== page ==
Patrick McCann, left, and Ira Webb pose for a photo in Whitehorse on March 24, 2020. The pair are co-directors of Whitehorse’s future tool library, in which people will be able to borrow tools under the same premise as borrowing books at a library. (Crystal Schick/Yukon News)

Whitehorse could soon see a local tool library

Proposed venture aims to give member access to tools without needing to buy them

Whitehorse could soon have its own tool library, if its operators can secure the inventory and funds to open.

Greg Stone, who sits on the library’s board of directors, spoke with the News recently to talk about this venture.

He explained that a tool library runs under the same concept as a regular library.

“Instead of books we offer tools,” Stone said.

To get access to the tools, you will have to become a member. It costs $45 for a year. Once the membership is in place, you can borrow tools. Hand tools will be covered for free in the membership. There will be a small fee to borrow power tools.

He gave a breakdown on how the borrowing will work. Members will be able to pick the tools he or she wants to borrow, and set their own due date. There would be late fees applied for keeping any tool past the due date.

This should allow inventory to remain available.

Stone said there currently is a survey out. In it, people are asked to reveal what tools they would want the library to carry. He said there is a large demand for construction tools. This includes table saws, chop saws and compressors.

Woodworking tools, like saws and hammers, are also popular.

There is a demand for gardening tools. The library plans on having wheelbarrows, rakes and shovels.

Another popular demand is for tools to fix bicycles.

Textile tools, like sewing machines and snow blowers, are also in high demand.

“It would be really cool if we could get a snow blower,” Stone said.

He said the board plans on continuing to reach out to members and the community to ask what tools should be kept in stock.

Stone has experience running tool libraries. He ran one in Vancouver for three years. He wants to see this library run similarly to what has worked elsewhere.

Inventory has not been built up yet. That will be the next step. Fundraising will be involved.

Stone said there is a membership drive currently underway. The idea is to pre-sell memberships to help pay for the set up costs and open up the library. Memberships won’t become active until the library is up for business.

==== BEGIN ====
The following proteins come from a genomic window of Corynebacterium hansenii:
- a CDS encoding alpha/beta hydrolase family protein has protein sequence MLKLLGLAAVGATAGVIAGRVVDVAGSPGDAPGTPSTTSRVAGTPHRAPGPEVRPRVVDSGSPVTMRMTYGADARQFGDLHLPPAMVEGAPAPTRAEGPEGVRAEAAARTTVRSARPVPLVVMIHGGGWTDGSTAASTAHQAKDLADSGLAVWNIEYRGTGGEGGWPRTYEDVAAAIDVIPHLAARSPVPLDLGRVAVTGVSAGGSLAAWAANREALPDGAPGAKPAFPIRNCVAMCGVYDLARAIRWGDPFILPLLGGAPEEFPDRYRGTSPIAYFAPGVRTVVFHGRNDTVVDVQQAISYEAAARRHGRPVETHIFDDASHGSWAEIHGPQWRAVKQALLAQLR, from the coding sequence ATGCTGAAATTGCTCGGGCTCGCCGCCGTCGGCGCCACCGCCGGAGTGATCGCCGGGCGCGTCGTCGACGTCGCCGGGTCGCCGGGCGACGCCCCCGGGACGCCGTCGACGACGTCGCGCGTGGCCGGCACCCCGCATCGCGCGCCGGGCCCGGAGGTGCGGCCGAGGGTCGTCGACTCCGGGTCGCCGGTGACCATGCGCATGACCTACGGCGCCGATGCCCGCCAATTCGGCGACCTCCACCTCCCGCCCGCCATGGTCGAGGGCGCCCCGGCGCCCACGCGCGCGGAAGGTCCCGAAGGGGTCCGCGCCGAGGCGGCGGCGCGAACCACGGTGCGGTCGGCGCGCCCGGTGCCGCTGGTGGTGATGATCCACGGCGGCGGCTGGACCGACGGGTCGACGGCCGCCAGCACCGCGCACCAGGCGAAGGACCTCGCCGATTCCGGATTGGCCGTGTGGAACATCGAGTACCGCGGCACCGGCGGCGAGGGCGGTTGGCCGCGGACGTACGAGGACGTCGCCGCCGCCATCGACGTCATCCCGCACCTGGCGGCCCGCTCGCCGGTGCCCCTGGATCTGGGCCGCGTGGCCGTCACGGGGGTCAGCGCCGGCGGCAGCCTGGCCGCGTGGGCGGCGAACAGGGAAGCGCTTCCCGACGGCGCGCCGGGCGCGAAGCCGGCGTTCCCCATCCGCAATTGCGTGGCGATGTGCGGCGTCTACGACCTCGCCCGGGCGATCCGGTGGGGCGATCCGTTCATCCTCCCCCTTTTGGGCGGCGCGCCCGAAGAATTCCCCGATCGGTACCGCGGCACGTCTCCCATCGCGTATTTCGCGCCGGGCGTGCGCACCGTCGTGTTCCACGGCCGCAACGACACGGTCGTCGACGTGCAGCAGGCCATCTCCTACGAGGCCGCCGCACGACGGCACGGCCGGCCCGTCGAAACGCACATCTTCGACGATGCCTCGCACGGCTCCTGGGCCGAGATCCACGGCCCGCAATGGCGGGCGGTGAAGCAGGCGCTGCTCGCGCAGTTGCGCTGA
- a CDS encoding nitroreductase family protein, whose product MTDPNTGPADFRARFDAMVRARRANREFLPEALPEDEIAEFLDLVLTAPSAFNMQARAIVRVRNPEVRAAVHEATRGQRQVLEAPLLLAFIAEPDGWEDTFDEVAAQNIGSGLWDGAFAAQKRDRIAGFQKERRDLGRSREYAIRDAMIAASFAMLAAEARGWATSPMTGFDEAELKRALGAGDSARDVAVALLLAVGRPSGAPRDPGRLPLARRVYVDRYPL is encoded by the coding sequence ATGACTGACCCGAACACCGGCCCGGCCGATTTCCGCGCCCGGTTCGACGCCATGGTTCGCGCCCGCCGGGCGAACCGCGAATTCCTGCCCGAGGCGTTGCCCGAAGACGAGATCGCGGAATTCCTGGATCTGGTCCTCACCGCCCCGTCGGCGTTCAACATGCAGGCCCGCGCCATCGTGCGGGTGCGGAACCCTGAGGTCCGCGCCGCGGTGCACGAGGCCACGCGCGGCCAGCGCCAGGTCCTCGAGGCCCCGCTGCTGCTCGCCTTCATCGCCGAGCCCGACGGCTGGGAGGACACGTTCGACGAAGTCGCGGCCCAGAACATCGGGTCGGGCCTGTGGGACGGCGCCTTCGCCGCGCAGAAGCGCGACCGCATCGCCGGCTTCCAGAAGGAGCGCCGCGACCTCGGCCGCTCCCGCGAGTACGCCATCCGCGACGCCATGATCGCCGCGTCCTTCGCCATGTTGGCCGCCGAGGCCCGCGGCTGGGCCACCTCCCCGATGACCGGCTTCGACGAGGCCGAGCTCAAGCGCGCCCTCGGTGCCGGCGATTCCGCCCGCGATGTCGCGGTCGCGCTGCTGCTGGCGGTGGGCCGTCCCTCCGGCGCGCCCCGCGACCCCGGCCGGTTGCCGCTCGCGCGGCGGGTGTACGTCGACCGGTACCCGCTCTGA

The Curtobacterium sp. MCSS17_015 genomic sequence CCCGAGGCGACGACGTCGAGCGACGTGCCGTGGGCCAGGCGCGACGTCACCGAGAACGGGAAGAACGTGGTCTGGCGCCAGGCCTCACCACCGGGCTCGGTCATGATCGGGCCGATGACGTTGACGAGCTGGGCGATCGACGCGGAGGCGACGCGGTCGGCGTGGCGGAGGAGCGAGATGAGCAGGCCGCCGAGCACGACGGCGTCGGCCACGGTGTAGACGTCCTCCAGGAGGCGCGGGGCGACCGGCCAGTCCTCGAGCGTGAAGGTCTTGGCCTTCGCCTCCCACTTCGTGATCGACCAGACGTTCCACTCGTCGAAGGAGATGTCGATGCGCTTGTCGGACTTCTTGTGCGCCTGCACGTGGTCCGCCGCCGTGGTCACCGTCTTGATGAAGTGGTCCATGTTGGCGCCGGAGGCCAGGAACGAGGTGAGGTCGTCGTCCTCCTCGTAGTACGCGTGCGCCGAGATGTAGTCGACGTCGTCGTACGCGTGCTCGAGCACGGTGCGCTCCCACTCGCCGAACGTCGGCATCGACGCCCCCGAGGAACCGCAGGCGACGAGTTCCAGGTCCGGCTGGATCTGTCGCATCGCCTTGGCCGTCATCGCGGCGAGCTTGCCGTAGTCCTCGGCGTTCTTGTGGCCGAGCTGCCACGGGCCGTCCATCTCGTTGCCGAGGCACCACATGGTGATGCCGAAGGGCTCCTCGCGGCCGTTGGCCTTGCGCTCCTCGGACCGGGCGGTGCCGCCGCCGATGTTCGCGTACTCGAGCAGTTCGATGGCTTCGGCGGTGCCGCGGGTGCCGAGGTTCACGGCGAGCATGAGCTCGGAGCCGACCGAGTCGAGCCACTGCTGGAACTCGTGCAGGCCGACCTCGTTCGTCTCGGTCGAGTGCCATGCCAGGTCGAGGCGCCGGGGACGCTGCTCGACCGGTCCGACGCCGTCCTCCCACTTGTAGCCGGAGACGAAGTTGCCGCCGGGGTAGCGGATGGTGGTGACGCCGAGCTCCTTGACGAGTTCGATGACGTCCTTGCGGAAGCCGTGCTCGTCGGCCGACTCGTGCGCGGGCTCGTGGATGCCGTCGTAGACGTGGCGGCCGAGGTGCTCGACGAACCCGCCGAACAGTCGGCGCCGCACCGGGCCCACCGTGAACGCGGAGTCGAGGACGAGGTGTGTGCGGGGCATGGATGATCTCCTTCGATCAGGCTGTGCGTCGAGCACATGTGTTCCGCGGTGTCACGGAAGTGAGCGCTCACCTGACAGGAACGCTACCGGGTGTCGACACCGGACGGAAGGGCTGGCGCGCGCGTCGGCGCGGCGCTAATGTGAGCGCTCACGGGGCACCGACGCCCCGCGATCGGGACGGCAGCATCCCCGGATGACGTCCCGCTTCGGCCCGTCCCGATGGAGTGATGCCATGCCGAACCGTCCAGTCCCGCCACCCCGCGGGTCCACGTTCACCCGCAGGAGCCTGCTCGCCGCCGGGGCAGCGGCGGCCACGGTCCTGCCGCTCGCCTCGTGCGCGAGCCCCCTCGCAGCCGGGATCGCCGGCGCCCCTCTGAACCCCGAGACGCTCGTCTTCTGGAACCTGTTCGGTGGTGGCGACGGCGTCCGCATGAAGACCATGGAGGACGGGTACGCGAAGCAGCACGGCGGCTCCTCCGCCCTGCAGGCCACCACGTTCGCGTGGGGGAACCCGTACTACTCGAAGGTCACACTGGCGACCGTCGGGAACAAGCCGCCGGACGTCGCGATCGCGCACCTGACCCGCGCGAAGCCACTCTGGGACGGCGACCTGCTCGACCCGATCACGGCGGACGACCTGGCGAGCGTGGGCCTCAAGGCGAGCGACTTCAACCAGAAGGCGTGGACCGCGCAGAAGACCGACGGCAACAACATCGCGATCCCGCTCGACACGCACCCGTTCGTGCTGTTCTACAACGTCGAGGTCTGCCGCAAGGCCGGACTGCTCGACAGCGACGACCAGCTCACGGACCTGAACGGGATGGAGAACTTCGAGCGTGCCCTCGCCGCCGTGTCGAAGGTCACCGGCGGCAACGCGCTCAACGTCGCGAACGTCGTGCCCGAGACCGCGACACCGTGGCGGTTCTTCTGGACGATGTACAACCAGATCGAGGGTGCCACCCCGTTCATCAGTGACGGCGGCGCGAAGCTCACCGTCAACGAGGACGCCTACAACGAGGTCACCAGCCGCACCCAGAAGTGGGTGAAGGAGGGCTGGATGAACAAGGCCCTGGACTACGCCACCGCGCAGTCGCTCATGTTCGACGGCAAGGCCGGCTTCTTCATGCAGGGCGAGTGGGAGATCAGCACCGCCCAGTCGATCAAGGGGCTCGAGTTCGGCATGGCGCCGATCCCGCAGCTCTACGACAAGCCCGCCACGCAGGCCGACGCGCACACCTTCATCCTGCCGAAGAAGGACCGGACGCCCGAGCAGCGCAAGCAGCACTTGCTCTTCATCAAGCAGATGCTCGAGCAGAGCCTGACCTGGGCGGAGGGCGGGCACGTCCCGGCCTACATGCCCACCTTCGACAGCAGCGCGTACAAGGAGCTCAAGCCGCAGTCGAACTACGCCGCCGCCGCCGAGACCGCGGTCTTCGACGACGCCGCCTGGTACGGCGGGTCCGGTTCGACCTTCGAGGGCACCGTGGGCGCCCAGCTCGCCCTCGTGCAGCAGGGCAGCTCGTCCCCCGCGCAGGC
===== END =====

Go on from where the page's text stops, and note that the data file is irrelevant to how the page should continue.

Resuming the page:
It will start when you borrow your first tool and expire a year later.

Memberships can be purchased online at fundrazr.com/whitehorsetoollibrary. If the idea crashes and burns, all money will be refunded.

The board is in the midst of applying for grants. He said he hopes to hear soon if the grants are approved. As of March 23, $180 was raised with four contributors. The goal is to raise $1,000.

After fundraising, he will look into doing tool drives. The surveys asked people if they had tools they were willing to donate. The response has been positive on this front.

“We expect that over 90 per cent of our tools will be donated,” Stone said.

Donated tools must be in good working condition. He explained that if a tool needed a large amount of repair the library would most likely not be able to take it. He clarified that if an item needed some minor work, like a blade sharpening for example, that tool may still be accepted.

He could not think of any tool the board would outright refuse at this point. He did say that if they had limited space to store extra tools, they might be more picky with donations.

He expects the donations to take place later in the spring, around May.

He added that if there are in-demand tools that are not obtained through donations, the library would go purchase them if needed.

“We’re going to make sure we have some funds to go purchase tools,” Stone said.

If a tool is not in high demand and there are no donations, the library will not make those purchases.

He said the board is debating if they want to carry certain items. He gave chainsaws as an example.

He explained that the issue comes from the fact that the user needs to wear protective equipment to use chainsaws. There is worry about member safety. He suggested that the library could have safety equipment to hand out or sell. There is also the option of potentially offering power tool workshops.

He said the board is only at the beginning stages of these talks therefore details have not been worked out.

As for location, this was included in the survey. The downtown and Marwell areas are popular responses thus far. The building itself could be a shed with a combination lock to something with a storefront. Many options are being considered.

The location will come down to what property is available and what it costs.

The goal of the library is to limit the barriers to getting tools to complete projects. Because of these barriers, people may not be able to fix things in their homes.

Another goal is to reduce consumption. He pointed out that most homes have lawnmowers that spend a lot of time not in use. The tool library could consolidate a city-block’s worth of mowers into one, he said.

He added that people wouldn’t have to purchase their own items and there wouldn’t need to be all the redundant products manufactured.

If all goes well, he hopes that the tool library will be up an running by the end of summer this year.

Contact Gord Fortin at gord.fortin@yukon-news.com

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